However, some limitations remain. First, our study was a retrospective study and included all cell types of nonsmall cell lung cancer for analysis. Therefore, we did not further analyze the epidermal growth factor receptor mutation and corresponding tyrosine kinase inhibitor effect. This may be the reason that age >60 years was identified as a poor prognostic factor in overall survival, but the predictive power of overall survival remained unclarified. Second, we did not analyze the effect of medical comorbidity. A literature review shows that this remains a controversial issue with few studies documenting it. One study showed that a comorbidity scoring system did provide prognostic information while another study showed it did not.42,43 Third, we did not analyze the survival impact of smoking although heavy smoking was correlated with poor pathologic characteristics in adenocarcinoma.44 Fourth, we did not further analyzed the weight coefficient between different risk factors because of medium patient number. For disease-free survival, our result recommended that patient with more advanced stage would have high relapse rate and provide the clue of shorter surveillance interval and recommended precise image modality. Fifth, patients with disease relapse may receive different combinations of palliative therapy according to their conditions so that we could not differentiate the effect palliative therapy after disease relapse and its impact on overall survival. But we identified the overall survival was correlated to actual disease invasion status and tumor size and metastatic lymph node ratio were the dominant factors. Although limitations remain, our result is not only easily applicable for all resectable nonsmall cell lung cancer patients but also provides stratified disease-free survival information. In addition, our results also provide reference for the selection of an adequate surveillance imaging tool according to relapse risk stratification by poor prognostic factors.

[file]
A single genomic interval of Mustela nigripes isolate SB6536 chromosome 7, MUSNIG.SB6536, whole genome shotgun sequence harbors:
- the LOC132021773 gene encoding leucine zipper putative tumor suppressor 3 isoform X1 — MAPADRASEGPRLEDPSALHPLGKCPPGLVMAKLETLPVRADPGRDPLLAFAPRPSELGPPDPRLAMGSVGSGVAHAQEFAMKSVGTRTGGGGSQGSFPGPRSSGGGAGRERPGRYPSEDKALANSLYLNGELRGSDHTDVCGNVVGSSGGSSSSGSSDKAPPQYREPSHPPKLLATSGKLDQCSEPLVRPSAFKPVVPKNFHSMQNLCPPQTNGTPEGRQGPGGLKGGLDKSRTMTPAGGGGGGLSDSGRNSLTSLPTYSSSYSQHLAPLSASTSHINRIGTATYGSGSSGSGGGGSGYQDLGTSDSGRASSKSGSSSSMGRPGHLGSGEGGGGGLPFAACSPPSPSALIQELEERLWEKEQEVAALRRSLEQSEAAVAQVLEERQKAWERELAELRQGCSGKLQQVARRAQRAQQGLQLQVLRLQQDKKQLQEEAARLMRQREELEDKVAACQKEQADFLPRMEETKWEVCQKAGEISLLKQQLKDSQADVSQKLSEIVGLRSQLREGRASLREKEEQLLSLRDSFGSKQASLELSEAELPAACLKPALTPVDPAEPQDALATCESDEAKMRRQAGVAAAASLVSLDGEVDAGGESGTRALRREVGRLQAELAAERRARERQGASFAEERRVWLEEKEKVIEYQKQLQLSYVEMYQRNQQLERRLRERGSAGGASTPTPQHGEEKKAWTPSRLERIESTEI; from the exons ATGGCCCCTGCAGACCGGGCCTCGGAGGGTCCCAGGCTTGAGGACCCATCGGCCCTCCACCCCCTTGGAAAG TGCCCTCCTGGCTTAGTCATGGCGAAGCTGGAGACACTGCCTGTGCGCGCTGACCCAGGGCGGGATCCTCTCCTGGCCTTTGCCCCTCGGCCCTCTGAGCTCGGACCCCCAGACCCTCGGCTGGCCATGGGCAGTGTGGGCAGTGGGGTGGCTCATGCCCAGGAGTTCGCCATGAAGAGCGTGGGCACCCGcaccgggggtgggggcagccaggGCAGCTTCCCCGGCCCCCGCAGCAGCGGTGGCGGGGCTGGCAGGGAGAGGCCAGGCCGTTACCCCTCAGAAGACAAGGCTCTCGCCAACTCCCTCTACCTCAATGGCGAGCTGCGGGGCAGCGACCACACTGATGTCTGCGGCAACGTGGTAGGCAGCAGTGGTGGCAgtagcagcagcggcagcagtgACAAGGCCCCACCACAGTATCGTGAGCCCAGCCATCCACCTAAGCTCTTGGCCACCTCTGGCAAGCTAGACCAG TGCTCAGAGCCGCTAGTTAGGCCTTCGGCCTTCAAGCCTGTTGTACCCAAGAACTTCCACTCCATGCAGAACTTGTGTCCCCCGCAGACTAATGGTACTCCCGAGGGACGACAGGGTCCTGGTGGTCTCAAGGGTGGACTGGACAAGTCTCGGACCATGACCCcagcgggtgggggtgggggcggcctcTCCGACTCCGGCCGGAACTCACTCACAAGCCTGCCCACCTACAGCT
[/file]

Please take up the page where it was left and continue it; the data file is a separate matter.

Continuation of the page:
CONCLUSION

Poor prognostic factors correlated to disease-free survival were tumor size >5 cm, visceral pleural invasion, and patients needing to receive postoperative adjuvant therapy. Disease-free survival of resectable nonsmall cell lung cancer patients can be stratified by these 3 factors. In addition, disease relapse was correlated to the number of poor prognostic factors. Chest tomography may be recommended for patients with 1 or more poor disease-free survival risk factors, because more than half of these patients were identified with disease relapse.

Footnotes

Abbreviations: AJCC = American Joint Cancer Conference, CT = computed tomography, CXR = chest plain film, MRI = magnetic resonance image, NCCN = National Comprehensive Cancer Network, PET = positron emission tomography, SUV max = maximal standard uptake value, VATS = video-assisted thoracoscopic surgery.

Contributed by

Authors who made substantial contributions to conception and design, and/or acquisition of data, and/or analysis and interpretation of data (C-YW, J-YF, C-FW, Y-HL, M-JH, Y-CW, C-TY, Y-HT). Authors who participated in drafting the article or revising it critically for important intellectual content (C-YW and J-YF). Authors who give final approval for publication, C-YW.

What is the key question?

What's the clinical significance of identified prognostic factors?

What is the bottom line?

Try to identify prognostic factors and further analyzed the clinical significance that correlated to disease relapse and survival.

Why read on?

Create a simple score system that correlated disease-free survival and disease relapse and provide evidence-based for choosing adequate postoperation surveillance image tool.

The authors have no funding and conflicts of interest to disclose.